Thursday, August 11

Biden administration halts limits on ICE arrests following court ruling


The Biden administration on Saturday halted its limits on immigration arrests to comply with a court ruling that took effect over the weekend, leaving deportation agents across the U.S. without any official instructions on which immigrants they should, and should not, detain.

In September 2021, Homeland Security Secretary Alejandro Mayorkas directed U.S. Immigration and Customs Enforcement (ICE) agents to arrest immigrants deemed to pose a threat to public safety or national security, and migrants who recently crossed a U.S. border unlawfully.

A look into the law enforcement and immigration relationship around Charlotte, NC, and how the new Mecklenburg sheriff and ICE are at odds.
Immigration and Customs Enforcement agents question and detain undocumented immigrants during traffic stop after an early morning stakeout, Wednesday, January 8, 2020.

Eamon Queeney/For The Washington Post via Getty Images


The rules, part of a broader Biden administration effort to reshape ICE’s immigration enforcement functions, generally shielded unauthorized immigrants who arrived in the U.S. before November 2020 from arrest and deportation if they had not committed serious crimes.

But Republican officials in Texas and Louisiana earlier this month convinced a federal judge to set aside Mayorkas’ rules on the premise that he lacked the authority to issue them. U.S. Judge Drew Tipton, who was appointed by former President Donald Trump, also said Mayorkas’ memo was improperly enacted.

Tipton agreed to pause his ruling to give the administration time to appeal, and the Justice Department asked the Fifth Circuit Court of Appeals to suspend his order. But the appellate court did not issue a decision on the government’s request before Tipton lifted the pause on his ruling on Saturday morning.

In a statement to CBS News on Saturday, the U.S. Department of Homeland Security said it “strongly” disagreed with Tipton’s order, but that it was complying with it.

“During the appeals process, ICE agents and officers will make enforcement decisions on a case-by-case basis in a professional and responsible manner, informed by their experience as law enforcement officials and in a way that best protects against the greatest threats to the homeland,” the department said.

While the suspension of ICE’s arrest prioritization scheme is unlikely to place the country’s estimated 11 million unauthorized immigrants in immediate danger of being arrested, the absence of national standards could lead to inconsistent enforcement actions across the U.S., including arrests of immigrants whom agents were previously instructed not to detain, legal experts said.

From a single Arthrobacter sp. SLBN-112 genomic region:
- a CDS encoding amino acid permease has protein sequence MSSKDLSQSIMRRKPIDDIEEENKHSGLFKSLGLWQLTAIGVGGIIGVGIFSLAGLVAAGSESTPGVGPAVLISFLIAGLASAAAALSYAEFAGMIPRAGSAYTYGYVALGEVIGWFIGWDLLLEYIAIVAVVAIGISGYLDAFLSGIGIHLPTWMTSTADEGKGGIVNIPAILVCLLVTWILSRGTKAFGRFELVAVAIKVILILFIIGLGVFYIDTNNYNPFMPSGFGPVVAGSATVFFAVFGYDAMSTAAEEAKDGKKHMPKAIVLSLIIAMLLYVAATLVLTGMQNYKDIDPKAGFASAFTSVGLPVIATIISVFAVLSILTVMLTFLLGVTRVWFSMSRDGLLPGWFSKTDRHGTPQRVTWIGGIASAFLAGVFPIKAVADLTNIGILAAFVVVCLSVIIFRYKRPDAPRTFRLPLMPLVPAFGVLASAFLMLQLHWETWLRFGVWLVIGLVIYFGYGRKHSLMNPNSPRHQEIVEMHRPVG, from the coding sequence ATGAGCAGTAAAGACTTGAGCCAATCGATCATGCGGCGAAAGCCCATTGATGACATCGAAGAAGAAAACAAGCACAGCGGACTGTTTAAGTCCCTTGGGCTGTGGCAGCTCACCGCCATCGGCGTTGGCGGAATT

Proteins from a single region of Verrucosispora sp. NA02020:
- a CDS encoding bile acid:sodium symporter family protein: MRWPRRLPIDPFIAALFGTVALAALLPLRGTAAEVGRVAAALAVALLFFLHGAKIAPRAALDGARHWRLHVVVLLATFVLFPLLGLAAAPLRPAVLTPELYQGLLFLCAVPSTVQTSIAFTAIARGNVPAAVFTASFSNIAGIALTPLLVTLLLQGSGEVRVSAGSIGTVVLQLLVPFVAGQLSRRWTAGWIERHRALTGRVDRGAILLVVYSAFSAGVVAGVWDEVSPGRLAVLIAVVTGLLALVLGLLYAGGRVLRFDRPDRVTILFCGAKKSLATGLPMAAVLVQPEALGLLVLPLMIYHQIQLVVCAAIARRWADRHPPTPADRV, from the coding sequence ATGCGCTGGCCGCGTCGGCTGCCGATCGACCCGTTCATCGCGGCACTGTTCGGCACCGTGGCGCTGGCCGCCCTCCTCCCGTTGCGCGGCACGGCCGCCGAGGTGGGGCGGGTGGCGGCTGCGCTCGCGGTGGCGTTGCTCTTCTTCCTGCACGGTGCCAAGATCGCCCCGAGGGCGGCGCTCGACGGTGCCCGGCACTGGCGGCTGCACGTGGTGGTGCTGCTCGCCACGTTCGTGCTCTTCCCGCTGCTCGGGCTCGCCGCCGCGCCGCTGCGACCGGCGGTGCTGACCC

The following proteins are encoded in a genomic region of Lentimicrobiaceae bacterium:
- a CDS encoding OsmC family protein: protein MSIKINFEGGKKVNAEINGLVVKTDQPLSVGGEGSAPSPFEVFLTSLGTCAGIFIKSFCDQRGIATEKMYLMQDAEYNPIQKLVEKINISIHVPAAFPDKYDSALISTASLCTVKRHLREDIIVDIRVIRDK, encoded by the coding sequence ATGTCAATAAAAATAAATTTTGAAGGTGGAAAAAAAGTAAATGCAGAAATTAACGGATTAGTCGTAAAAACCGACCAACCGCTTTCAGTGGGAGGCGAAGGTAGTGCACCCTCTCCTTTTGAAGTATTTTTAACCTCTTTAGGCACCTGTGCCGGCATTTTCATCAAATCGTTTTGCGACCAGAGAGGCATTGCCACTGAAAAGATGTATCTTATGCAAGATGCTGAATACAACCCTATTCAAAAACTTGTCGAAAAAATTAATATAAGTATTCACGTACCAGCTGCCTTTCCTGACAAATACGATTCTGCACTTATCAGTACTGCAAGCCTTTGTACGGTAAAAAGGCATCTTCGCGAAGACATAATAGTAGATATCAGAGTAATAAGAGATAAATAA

Muzaffar Chishti, a senior fellow at the non-partisan Migration Policy Institute, said ICE agents will still have law enforcement discretion to decide whether to make arrests. But he said agents will no longer be barred by national rules from arresting immigrants whom the Biden administration sought to shield from deportation.

Without national rules, Chishti said, there will likely be significant “variations” in how different ICE field offices carry out arrests. ICE officials in Atlanta, for example, could try to maximize arrests, he added.

“Individuals in jurisdictions which have historically been more prone to enforcement have more to fear now than those in jurisdictions that have a more balanced approach toward enforcement,” said Chishti, who leads the Migration Policy Institute’s New York office.

Representatives for ICE and DHS did not provide additional details on how agents will decide whether to carry out arrests in the absence of enforcement priorities.

The memo suspended over the weekend is part of a series of rules the Biden administration has issued to narrow the groups of immigrants subject to ICE arrests in the interior of the country. Under President Biden, ICE has been instructed to generally avoid detaining families with children, pregnant or nursing women, victims of serious crimes and U.S. military veterans.

The Biden administration has also discontinued large-scale ICE arrests at worksites and expanded the list of so-called “protected areas” where deportations agents should generally not arrest immigrants to include disaster sites, places where children gather and social services establishments. 

Mr. Biden’s appointees have argued the policy changes allow ICE’s 6,000 deportation agents to use their finite resources to arrest immigrants who endanger public safety or national security. Republicans, however, have denounced the rules as too restrictive and argued that they encourage illegal immigration.

The court ruling blocking the ICE enforcement priorities is the latest judicial victory for conservative states that have sought to hinder Mr. Biden’s immigration and border policies.

Through multiple lawsuits, Texas and other Republican-led states have forced the administration to scrap an 100-day deportation moratorium, close the Deferred Action for Childhood Arrivals (DACA) program to new applicants and revive a Trump-era policy that requires migrants to await their asylum hearings in Mexico.

In May, a federal judge granted a request by more than 20 Republican-led states and ordered the Biden administration to continue using a public health law first invoked under Mr. Trump to rapidly expel some migrants from the U.S.-Mexico border. The administration had argued the emergency policy, known as Title 42, was no longer needed to control COVID-19.

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